Consider the following eulogy offered the Danish painter, Vilhelm Hammershøi, by one of his own countrymen upon the artist’s untimely death in 1916. “Renoir is an artist for the entire world; Hammershøi, name and repute notwithstanding, only for a small country.”1 The Danish critic offered no criteria for his judgment; it was too obvious to him. Even in his own country Hammershøi could be no more than a minor artist. His diminished posthumous reputation within the history of art might be summed up by the decision in 1931 of the director of the Statens Museum in Copenhagen to return a gift of 28 pictures by Hammershøi to their donor merely on the grounds that the museum lacked space. Here is a poignant example of how the triumphant modernists translated the kind of stylistic differences between artists such as Vilhelm Hammershøi and Pierre-Auguste Renoir into historical and geopolitical arguments and their long-term effects on the canon of modern art.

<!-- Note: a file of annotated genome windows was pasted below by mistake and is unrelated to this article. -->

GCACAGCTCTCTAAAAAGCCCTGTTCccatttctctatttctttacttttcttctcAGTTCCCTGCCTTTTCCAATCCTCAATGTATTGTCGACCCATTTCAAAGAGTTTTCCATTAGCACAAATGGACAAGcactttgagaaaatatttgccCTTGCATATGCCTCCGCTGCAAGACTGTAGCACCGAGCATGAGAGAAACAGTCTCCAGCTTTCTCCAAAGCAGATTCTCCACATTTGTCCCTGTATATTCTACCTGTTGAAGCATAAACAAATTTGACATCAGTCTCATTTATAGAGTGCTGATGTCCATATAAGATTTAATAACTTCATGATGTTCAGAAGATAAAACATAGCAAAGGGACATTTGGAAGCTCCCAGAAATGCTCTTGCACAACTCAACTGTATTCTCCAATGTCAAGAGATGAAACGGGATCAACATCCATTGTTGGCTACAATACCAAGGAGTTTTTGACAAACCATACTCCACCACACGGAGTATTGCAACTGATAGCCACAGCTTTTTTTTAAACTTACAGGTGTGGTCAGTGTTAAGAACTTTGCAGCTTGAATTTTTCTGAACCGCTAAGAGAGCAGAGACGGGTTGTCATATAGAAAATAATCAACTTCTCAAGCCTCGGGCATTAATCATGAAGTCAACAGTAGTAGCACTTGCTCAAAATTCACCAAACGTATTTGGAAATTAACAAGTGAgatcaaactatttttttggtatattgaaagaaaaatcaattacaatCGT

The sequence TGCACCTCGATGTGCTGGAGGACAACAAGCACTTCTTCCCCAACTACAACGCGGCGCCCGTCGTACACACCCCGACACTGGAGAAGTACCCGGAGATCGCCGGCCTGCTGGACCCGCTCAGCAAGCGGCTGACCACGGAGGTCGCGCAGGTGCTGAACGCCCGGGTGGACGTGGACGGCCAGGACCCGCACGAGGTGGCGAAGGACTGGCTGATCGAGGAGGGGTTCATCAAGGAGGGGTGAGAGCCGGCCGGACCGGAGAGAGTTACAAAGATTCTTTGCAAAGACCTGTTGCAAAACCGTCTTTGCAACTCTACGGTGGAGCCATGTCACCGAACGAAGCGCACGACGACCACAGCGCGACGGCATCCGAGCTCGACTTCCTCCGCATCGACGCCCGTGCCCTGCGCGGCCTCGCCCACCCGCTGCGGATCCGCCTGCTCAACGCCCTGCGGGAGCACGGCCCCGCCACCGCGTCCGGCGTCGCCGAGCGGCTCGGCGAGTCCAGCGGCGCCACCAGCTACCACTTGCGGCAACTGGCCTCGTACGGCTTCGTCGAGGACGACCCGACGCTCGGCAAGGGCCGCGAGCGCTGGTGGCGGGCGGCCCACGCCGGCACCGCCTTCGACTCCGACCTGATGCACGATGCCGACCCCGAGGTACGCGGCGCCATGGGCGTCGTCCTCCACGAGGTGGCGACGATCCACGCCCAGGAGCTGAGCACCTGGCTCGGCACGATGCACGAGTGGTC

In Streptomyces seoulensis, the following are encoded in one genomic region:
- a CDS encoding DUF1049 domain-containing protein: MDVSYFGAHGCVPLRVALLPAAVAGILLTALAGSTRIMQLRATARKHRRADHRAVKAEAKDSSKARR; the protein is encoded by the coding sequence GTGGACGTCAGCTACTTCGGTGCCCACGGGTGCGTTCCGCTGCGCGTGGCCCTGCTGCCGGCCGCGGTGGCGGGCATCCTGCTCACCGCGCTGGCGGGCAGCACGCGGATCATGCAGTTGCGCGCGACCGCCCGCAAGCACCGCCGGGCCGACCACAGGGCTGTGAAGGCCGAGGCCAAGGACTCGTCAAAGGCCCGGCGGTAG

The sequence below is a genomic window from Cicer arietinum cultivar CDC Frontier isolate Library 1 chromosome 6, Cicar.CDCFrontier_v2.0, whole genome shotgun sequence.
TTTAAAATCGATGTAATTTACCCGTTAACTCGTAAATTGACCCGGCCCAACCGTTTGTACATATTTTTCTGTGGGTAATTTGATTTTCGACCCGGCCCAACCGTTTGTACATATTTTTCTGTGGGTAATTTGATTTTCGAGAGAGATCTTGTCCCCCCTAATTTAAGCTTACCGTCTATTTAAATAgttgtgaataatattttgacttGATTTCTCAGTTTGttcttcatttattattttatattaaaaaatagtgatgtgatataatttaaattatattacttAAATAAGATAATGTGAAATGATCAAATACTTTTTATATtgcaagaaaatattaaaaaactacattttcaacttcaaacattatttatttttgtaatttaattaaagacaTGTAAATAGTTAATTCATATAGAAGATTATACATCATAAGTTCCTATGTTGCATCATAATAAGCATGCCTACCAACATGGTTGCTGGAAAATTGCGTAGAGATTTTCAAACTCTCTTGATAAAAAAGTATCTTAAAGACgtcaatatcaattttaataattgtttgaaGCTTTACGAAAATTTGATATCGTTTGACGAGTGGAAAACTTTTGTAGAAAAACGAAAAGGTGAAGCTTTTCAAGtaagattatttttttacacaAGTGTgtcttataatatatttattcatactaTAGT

Jensen, Robert, "Vilhelm Hammershøi, Auguste Renoir, and the Problem of Innovation" (2004). Art and Visual Studies Presentations. 4.